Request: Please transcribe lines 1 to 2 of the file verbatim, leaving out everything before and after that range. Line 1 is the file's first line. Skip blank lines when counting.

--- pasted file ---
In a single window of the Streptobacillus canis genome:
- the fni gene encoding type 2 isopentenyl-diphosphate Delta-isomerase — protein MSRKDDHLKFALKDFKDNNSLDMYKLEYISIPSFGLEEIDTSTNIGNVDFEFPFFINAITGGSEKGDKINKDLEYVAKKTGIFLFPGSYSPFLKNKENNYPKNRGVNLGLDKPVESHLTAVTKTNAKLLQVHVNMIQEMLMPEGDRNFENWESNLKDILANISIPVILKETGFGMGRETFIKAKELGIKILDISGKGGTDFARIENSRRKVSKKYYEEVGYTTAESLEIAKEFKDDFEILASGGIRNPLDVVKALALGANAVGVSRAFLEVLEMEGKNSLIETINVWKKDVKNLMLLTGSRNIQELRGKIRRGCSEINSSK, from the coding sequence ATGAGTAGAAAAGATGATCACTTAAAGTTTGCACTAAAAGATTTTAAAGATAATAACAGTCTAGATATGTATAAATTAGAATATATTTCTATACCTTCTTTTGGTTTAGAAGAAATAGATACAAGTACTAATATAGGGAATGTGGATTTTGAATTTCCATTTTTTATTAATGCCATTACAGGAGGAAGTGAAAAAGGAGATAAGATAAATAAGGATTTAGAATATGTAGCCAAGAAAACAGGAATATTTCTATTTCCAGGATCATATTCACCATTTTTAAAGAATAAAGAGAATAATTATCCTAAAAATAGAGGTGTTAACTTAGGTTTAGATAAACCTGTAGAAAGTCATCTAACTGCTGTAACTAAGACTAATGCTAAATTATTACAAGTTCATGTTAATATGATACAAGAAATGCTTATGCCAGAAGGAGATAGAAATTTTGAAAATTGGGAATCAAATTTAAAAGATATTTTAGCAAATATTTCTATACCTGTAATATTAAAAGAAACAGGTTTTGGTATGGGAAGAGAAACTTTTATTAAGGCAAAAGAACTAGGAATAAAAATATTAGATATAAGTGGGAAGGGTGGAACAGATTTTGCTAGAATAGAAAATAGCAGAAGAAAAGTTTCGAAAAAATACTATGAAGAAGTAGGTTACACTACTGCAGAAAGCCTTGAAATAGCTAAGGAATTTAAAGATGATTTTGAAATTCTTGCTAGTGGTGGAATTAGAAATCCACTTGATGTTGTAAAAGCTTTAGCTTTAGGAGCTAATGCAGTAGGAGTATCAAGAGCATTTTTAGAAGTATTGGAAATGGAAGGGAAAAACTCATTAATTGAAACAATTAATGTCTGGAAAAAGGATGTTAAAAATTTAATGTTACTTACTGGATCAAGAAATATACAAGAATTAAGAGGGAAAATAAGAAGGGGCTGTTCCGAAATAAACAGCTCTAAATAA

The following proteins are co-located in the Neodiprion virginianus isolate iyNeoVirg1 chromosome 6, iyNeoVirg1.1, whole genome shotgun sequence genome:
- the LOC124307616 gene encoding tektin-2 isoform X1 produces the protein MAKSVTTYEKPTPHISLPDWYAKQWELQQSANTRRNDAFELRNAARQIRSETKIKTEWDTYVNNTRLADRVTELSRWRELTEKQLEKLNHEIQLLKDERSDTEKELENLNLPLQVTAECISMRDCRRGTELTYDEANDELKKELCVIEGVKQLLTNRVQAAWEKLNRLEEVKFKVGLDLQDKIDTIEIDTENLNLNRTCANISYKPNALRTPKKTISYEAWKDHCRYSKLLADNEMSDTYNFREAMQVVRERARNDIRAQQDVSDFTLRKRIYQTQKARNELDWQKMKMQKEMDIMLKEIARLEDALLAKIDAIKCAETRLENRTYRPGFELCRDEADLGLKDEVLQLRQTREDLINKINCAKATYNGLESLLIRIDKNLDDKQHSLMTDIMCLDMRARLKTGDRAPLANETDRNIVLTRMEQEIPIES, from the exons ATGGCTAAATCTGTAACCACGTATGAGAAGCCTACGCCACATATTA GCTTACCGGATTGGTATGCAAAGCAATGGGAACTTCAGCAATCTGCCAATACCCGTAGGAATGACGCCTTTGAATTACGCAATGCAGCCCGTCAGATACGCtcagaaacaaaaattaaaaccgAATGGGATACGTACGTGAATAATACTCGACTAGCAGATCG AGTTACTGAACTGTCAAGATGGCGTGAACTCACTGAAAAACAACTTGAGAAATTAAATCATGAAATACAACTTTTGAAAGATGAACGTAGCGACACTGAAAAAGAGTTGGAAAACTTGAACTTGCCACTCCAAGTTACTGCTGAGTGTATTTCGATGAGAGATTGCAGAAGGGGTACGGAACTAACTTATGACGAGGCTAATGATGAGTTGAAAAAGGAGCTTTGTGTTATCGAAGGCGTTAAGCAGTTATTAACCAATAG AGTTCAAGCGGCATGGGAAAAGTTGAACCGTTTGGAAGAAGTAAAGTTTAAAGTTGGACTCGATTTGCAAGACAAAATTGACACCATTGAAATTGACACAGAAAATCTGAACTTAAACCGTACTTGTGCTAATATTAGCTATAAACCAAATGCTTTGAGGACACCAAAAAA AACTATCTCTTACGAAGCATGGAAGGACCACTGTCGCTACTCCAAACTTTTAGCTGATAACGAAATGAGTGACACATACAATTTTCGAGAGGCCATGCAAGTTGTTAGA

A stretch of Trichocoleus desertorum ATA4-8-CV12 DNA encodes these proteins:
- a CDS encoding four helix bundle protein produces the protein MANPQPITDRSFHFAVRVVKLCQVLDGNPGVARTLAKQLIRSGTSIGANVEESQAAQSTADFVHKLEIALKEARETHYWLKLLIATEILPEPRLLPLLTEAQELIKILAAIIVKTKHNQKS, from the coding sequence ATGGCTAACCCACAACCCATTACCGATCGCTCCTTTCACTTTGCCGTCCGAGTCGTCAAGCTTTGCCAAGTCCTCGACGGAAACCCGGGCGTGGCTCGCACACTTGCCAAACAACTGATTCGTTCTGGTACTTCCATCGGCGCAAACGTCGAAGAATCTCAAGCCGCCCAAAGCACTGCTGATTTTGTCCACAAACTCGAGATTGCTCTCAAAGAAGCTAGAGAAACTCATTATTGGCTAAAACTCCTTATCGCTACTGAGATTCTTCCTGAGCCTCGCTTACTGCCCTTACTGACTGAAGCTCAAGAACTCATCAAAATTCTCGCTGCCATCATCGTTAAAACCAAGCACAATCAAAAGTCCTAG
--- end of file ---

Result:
In a single window of the Streptobacillus canis genome:
- the fni gene encoding type 2 isopentenyl-diphosphate Delta-isomerase — protein MSRKDDHLKFALKDFKDNNSLDMYKLEYISIPSFGLEEIDTSTNIGNVDFEFPFFINAITGGSEKGDKINKDLEYVAKKTGIFLFPGSYSPFLKNKENNYPKNRGVNLGLDKPVESHLTAVTKTNAKLLQVHVNMIQEMLMPEGDRNFENWESNLKDILANISIPVILKETGFGMGRETFIKAKELGIKILDISGKGGTDFARIENSRRKVSKKYYEEVGYTTAESLEIAKEFKDDFEILASGGIRNPLDVVKALALGANAVGVSRAFLEVLEMEGKNSLIETINVWKKDVKNLMLLTGSRNIQELRGKIRRGCSEINSSK, from the coding sequence ATGAGTAGAAAAGATGATCACTTAAAGTTTGCACTAAAAGATTTTAAAGATAATAACAGTCTAGATATGTATAAATTAGAATATATTTCTATACCTTCTTTTGGTTTAGAAGAAATAGATACAAGTACTAATATAGGGAATGTGGATTTTGAATTTCCATTTTTTATTAATGCCATTACAGGAGGAAGTGAAAAAGGAGATAAGATAAATAAGGATTTAGAATATGTAGCCAAGAAAACAGGAATATTTCTATTTCCAGGATCATATTCACCATTTTTAAAGAATAAAGAGAATAATTATCCTAAAAATAGAGGTGTTAACTTAGGTTTAGATAAACCTGTAGAAAGTCATCTAACTGCTGTAACTAAGACTAATGCTAAATTATTACAAGTTCATGTTAATATGATACAAGAAATGCTTATGCCAGAAGGAGATAGAAATTTTGAAAATTGGGAATCAAATTTAAAAGATATTTTAGCAAATATTTCTATACCTGTAATATTAAAAGAAACAGGTTTTGGTATGGGAAGAGAAACTTTTATTAAGGCAAAAGAACTAGGAATAAAAATATTAGATATAAGTGGGAAGGGTGGAACAGATTTTGCTAGAATAGAAAATAGCAGAAGAAAAGTTTCGAAAAAATACTATGAAGAAGTAGGTTACACTACTGCAGAAAGCCTTGAAATAGCTAAGGAATTTAAAGATGATTTTGAAATTCTTGCTAGTGGTGGAATTAGAAATCCACTTGATGTTGTAAAAGCTTTAGCTTTAGGAGCTAATGCAGTAGGAGTATCAAGAGCATTTTTAGAAGTATTGGAAATGGAAGGGAAAAACTCATTAATTGAAACAATTAATGTCTGGAAAAAGGATGTTAAAAATTTAATGTTACTTACTGGATCAAGAAATATACAAGAATTAAGAGGGAAAATAAGAAGGGGCTGTTCCGAAATAAACAGCTCTAAATAA